Hip-hop artists Jay-Z and Yo Gotti are financing a lawsuit on behalf of 152 incarcerated men at the Mississippi State Penitentiary at Parchman.
The lawsuit, filed Wednesday in federal court, says the inmates live in “medieval” conditions, have been denied adequate medical and mental health care, that they have been fed contaminated food and that they have been retaliated against for speaking with their attorneys.
“The conditions of confinement at Parchman are so barbaric, the deprivation of health and mental health care so extreme, and the defects in security so severe, that the people confined at Parchman live a miserable and hopeless existence confronted daily by imminent risk of substantial harm in violation of their rights afforded by the U.S. Constitution,” the complaint said.
Among those being sued are Tommy Taylor, the interim director of the Mississippi Department of Corrections, Gloria Perry, the top MDOC medical official, several prison officials and Centurion of Mississippi, the company holding the MDOC contract for medical, dental and mental health services. That contract is worth “tens of millions of dollars annually” according to the suit, but inmates are “routinely are denied adequate health care through a bureaucratic system fraught with corruption and incompetence.”
“Broken bones, abscesses, diabetes, and a host of other injuries and maladies routinely go without examination, much less medically effective treatment, at Parchman.” The suit states.
The lawsuit also claims that decades of underfunding have left Parchman understaffed to dangerous levels.
“Parchman suffers from chronic staff shortages, staff incompetency, and staff corruption that place Plaintiffs and other inmates in constant peril. Stated simply, there are not enough guards at Parchman, so the few guards available avoid interaction with the inmates at all costs,” the complaint says. “In many instances, there is one – often female – guard for every 160 inmates. As a result, prisoner-on-prisoner violence is rampant, and, at times, is facilitated by corrupt guards seeking to curry favor with inmates.”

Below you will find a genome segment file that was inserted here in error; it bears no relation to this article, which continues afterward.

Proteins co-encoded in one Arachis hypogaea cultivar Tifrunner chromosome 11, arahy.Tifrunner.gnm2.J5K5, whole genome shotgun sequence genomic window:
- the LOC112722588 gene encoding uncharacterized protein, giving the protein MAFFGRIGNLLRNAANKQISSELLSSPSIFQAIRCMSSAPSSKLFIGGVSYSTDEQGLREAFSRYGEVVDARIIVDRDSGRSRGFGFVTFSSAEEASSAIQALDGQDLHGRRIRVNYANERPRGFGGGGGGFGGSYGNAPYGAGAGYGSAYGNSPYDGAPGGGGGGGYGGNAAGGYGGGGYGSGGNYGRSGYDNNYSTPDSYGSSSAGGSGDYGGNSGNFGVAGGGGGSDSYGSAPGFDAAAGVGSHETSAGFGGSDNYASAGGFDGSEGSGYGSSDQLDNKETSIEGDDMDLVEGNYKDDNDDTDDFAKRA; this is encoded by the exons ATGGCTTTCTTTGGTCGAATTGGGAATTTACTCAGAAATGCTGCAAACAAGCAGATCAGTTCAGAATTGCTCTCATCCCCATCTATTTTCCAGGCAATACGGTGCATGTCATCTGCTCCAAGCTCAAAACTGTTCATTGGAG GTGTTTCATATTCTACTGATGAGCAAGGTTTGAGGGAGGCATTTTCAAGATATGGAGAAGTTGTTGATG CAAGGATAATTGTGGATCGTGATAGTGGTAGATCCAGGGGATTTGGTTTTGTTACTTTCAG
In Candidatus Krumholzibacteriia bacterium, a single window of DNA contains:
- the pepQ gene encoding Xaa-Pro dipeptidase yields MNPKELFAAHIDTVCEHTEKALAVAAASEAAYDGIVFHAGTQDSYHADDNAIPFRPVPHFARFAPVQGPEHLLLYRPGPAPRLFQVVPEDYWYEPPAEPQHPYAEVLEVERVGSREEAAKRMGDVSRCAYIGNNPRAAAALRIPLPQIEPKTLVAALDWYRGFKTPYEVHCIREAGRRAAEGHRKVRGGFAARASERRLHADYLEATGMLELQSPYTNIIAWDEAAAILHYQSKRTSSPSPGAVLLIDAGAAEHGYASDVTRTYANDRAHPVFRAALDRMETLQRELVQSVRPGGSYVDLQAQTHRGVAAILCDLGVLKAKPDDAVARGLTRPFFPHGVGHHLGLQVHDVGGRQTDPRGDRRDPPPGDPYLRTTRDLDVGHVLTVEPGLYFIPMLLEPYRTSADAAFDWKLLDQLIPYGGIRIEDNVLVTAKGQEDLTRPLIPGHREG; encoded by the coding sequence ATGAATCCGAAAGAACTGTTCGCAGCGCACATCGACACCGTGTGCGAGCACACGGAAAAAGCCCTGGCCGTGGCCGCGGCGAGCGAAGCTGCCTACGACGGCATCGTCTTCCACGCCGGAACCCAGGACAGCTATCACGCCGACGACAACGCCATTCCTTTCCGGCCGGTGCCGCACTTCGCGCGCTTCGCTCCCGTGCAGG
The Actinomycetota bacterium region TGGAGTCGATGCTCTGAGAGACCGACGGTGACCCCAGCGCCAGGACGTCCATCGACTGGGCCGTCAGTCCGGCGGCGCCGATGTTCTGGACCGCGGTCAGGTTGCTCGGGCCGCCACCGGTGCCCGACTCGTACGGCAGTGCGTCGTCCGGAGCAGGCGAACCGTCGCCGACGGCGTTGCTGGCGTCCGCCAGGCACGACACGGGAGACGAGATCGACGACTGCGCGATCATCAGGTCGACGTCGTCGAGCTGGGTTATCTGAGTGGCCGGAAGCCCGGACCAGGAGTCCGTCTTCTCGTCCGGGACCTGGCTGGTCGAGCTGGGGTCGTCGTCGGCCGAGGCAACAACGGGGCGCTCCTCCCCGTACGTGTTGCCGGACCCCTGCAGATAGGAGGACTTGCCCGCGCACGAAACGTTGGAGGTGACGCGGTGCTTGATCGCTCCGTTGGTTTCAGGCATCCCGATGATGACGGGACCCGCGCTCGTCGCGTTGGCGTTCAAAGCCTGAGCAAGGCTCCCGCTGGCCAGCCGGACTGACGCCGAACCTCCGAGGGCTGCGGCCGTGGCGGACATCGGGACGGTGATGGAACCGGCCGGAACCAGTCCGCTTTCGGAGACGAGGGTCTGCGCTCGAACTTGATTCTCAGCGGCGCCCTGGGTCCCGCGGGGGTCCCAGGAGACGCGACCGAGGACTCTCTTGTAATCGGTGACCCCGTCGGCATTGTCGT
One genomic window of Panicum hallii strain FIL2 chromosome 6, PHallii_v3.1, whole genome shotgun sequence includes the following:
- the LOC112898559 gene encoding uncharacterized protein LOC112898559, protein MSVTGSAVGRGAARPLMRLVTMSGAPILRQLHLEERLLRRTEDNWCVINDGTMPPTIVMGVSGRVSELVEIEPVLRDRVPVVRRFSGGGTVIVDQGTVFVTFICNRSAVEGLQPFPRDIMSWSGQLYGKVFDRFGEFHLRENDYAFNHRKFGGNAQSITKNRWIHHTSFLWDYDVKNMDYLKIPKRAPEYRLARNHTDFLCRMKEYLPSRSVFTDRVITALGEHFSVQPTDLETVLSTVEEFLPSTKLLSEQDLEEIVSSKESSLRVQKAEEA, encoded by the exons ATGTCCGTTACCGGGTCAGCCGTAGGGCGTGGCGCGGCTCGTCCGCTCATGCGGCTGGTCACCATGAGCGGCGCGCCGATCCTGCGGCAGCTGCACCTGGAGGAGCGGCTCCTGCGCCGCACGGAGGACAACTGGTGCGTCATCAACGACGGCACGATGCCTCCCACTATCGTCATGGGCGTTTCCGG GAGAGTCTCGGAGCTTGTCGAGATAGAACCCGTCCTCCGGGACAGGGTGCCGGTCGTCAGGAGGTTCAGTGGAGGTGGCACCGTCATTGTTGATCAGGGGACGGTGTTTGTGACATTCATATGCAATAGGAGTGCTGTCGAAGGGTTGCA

The lawsuit outlines the nine prisoner deaths that have occurred at Parchman in 2020, many of them from stabbings and beatings, including some while guards looked on. In one case, two inmates were brutally beaten for three hours while the guard in charge did nothing to intervene.
Nineteen people have died in Mississippi prisons since Dec. 29, 2019, when the violence became so pronounced that MDOC ordered a system-wide lockdown to restrict prisoner movements. Regardless, the violence, much of it caused by gangs, continued.
Calling living conditions at Parchman “medieval,” the lawsuit says that the prison is “not suitable for animals.”
“Were these conditions in existence at an animal shelter, media would swarm, arrests would be made, and those in charge would be on their way to jail as a result of public outrage over this criminal conduct,” the suit claims.
Because of chronic, systemic plumbing problems, the plaintiffs “at times go for months without showers,” and toilets back up and flood cells. Rats are also a big problem.
Earlier this month, the U.S. Department of Justice opened a civil-rights investigation into Mississippi prisons.
Gov. Tate Reeves, while consistently speaking out against increasing state funding to the prisons, has moved most of the inmates out of Parchman’s Unit 29, which houses some of the most violent prisoners, and into privately-run facilities until the state comes up with permanent housing for them. The unit also houses the state’s death row, which must remain at Parchman by state law.